Court: Obamacare Protects Trans People in Health Care Settings
For the first time, a federal court has confirmed that the Affordable Care Act (ACA) prohibits discrimination against transgender people by any health care provider accepting federal funds. In the case of a young transgender man who says he was badly mistreated in a Minnesota hospital, the court ruled Monday that Section 1557 of the ACA prohibits gender identity discrimination under the umbrella of sex discrimination, and that by accepting Medicare and Medicaid funds the hospital was subject to the law.
In the lawsuit, the young man states that he went to the emergency room last year with his mother—herself a medical professional—with painful genitourinary symptoms. While in the hospital for six days, he says he was repeatedly misgendered, ridiculed, given careless and assaultive exams, and otherwise provided untimely and inferior care because he is transgender. The US Department of Health and Human Services (HHS) is still separately investigating the case. The hospital and the group that employs its ER physicians urged the court to dismiss the suit, saying they were not covered by the law, that it didn’t prohibit anti-trans bias, and that the patient’s complaints were nothing more than “perceived slights” rather than serious discrimination. The court rejected all these contentions, saying the suit, brought by Minnesota-based advocacy group Gender Justice and captioned Rumble v. Fairview Health Services, could go forward.
Though the ACA’s civil rights provision has been effective since 2010, few cases have been brought to court or to HHS’s civil rights office. In the absence of formal implementing rules from HHS, this part of the law remains little-known, even among LGBT patients who may benefit greatly from its protections. NCTE Policy Director Harper Jean Tobin said, "This case illustrates the need for transgender people to stand up for their rights in health care settings. Having recently experienced a stay in a hospital myself, I know that no matter who you are, if you are trans the fear of mistreatment in medical settings is constant. When it happens, trans people need to know that, no matter where you live, there's something you can do."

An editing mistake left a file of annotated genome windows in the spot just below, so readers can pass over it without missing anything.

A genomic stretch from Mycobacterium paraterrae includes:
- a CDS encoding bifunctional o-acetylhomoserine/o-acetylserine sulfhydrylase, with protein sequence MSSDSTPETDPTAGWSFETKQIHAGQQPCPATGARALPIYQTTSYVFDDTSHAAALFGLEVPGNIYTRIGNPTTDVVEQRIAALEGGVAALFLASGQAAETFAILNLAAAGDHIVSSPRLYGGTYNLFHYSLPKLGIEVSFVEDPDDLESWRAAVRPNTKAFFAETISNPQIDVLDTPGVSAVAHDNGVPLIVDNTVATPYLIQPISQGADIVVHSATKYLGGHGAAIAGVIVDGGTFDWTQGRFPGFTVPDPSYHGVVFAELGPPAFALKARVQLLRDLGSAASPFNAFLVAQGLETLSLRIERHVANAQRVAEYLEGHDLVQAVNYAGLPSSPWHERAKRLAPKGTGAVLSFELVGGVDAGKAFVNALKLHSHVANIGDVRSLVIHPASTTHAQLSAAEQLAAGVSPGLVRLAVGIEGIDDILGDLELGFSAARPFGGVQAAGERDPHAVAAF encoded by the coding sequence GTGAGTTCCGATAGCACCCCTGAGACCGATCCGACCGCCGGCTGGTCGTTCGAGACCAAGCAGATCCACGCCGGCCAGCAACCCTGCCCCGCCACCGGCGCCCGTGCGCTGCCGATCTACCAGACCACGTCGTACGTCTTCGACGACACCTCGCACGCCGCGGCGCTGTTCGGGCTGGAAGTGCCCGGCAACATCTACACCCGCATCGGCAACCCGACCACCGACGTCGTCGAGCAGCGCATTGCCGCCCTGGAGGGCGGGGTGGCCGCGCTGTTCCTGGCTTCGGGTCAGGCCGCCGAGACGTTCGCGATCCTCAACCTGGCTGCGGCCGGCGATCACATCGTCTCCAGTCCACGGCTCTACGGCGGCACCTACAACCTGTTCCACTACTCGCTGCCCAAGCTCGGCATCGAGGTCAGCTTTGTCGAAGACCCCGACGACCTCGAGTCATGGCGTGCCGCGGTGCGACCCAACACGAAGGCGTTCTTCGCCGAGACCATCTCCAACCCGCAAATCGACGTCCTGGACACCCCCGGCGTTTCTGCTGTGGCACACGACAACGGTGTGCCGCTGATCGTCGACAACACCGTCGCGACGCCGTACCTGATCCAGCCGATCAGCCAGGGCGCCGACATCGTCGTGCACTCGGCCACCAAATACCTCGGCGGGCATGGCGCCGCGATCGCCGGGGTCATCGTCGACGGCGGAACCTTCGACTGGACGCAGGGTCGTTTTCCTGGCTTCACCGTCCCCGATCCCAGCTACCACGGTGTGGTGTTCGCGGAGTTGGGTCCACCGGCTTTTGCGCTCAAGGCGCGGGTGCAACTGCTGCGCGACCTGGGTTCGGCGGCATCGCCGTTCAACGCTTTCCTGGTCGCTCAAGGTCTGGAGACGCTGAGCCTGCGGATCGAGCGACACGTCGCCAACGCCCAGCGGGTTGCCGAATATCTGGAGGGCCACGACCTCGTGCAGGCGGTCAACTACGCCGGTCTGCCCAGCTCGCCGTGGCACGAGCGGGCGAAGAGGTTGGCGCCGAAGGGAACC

Nearly 1 in 5 trans people have been refused care, more than 1 in 4 have been harassed, and just as many have avoided seeking care when sick or injured out of fear of discrimination, according to the National Transgender Discrimination Survey. While many hospitals and other providers are embracing equality and best practices, many if not most trans people still live with very real and reasonable fears when seeking care.
If you have been mistreated when seeking care because of your gender—including being transgender or gender nonconforming—visit NCTE’s Know Your Rights resource to find out what you can do and where to get help.